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January 24, 2006 > Athletic Trainers help Ohlone Renegades stay healthy

Athletic Trainers help Ohlone Renegades stay healthy

The drama of sports competition is at times interrupted when a player is injured. Crowds hush and an expectant air reigns while an expert with a unique set of skills examines the extent of damage. This specialist must quickly determine if the athlete can and should continue play, move to the sidelines, or seek additional medical attention. At that moment, athletes relinquish the limelight to the Athletic Trainer, a unique and highly trained medical professional.

Although Certified Athletic Trainers (ATC) may not be well known to the general public, these people are highly valued by coaches and athletes alike. While most visible at sporting events, trainers work behind the scenes to prevent sports injuries, often solving medical problems before they escalate and threaten an athlete's ability to participate. Athletic Trainers are experts at injury prevention, immediate recognition and evaluation of sports injuries during practice or competition and rehabilitation and reconditioning.

Christopher Warden, MS, ATC, CSCS, Head Athletic Trainer and Certified Conditioning and Strength Specialist at Ohlone College, says that the key ingredient of a successful athletic program is to avoid injury and illness. When speaking of his profession and colleagues, he notes, "Prevention is our middle name." Warden and his assistant, Christela Fabio, ATC, work with students and interns to help protect and maximize the athletic potential of all athletic teams at Ohlone College.

Athletic trainers work under the auspices of physicians; Ohlone trainers currently work with David Bell, M.D. and John Jaureguito, M.D. of the Sports Medicine Center of Washington Hospital Healthcare System. Certification of athletic trainers is attained through a rigorous examination process- written and practical. The National Athletic Trainers' Association (NATA) Board of Certification sets high standards for certification and requires continuing education to retain this status. Athletic trainers must be state licensed by many states as well.

Certified Athletic Trainers can be found in many settings including schools, military, industrial medicine, and sports medicine clinics, to name a few. Warden, who has been helping athletes prevent and recover from injuries at Ohlone College for the past four years says that although the Athletic Training degree program at Ohlone is relatively new - the two-year program is transferable to four-year programs at San Jose State University and San Diego State University among others- reliance on the skills and expertise of athletic trainers is not.

Athletic Trainer Certification requires extensive instruction including hands-on experience in a wide variety of health care disciplines including physiology, psychology, kinesiology, biomechanics, nutrition, emergency evaluation and care of injury and illness, pharmacology, pathology, exercise physiology, and much more. Warden says that a major ingredient of success for an Athletic Trainer is the ability to elicit trust from both athletes and coaches. Fabio agrees and says the psychological training she received is invaluable.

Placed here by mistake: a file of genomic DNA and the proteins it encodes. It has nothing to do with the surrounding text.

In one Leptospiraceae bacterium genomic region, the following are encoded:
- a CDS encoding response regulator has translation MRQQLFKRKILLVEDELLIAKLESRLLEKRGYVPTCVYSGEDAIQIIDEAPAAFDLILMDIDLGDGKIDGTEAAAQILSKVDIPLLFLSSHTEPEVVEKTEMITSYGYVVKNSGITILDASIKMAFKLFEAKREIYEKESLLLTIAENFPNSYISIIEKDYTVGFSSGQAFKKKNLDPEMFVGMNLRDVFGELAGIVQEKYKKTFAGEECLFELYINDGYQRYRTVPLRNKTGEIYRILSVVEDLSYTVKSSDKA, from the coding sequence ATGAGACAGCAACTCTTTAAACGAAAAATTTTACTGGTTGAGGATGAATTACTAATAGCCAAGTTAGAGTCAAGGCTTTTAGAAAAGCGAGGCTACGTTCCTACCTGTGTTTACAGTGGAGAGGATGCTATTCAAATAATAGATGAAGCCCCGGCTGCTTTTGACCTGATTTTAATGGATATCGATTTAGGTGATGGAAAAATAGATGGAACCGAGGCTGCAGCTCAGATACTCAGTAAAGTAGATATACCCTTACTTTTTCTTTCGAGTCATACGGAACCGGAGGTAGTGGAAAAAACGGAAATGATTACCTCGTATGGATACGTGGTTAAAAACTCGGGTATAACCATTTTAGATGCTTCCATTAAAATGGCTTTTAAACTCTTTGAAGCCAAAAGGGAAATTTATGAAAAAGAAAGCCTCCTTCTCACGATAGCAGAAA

Attitudes of athletes can vary widely by sport and individual. Each sport has its own challenges and associated injuries which Warden dubs their "demons." As an example, Warden says that swimmers injuries range through almost anything followed by "itis" such as bursitis. He notes that the sooner athletes seek the advice of an athletic trainer, the easier it is to try to correct the problem. Fabio adds that athletes, anxious to regain mobility after an injury, are usually amenable to following an aggressive strategy.

Asked why he entered the profession, Warden says that while in high school, a close friend broke his leg while playing on a school team. His recovery, aided by physical therapy, was impressive, so, inspired by the practitioner's knowledge and assistance, Warden decided to pursue physical therapy as a career. As a Long Beach State undergraduate, he investigated the possibility of entering Physical Therapy training and found the program "severely impacted," allowing only a few applicants to enroll.

Fortunately, Athletic Training offered everything he wanted and more. He says that being close to the "action and adrenalin" of athletics and the first care person to be at an athlete's side if necessary is a great feeling, noting that, in athletics, "we are the insurance policy." Fabio says that for her, the attraction to Athletic Training grew from an interest in medicine while in high school in San Diego. As a volunteer at a local hospital, Fabio heard about the profession and decided to "try it out" when she entered San Diego State University. She has not been disappointed.

Ohlone students interested in careers in athletic training, physical therapy, sports medicine, health and fitness instructors, or other related health care careers, are encouraged to participate in the internship program of the athletic training staff. This provides an opportunity to gain valuable knowledge and practical experience in the athletic training and sports medicine setting. High school students interested in a career as a Certified Athletic Trainer can attend Ohlone College, receive transferable credits and achieve invaluable practical experience helping Renegade teams to stay healthy and competitive.

Athletic Training Department
(510) 659-7382

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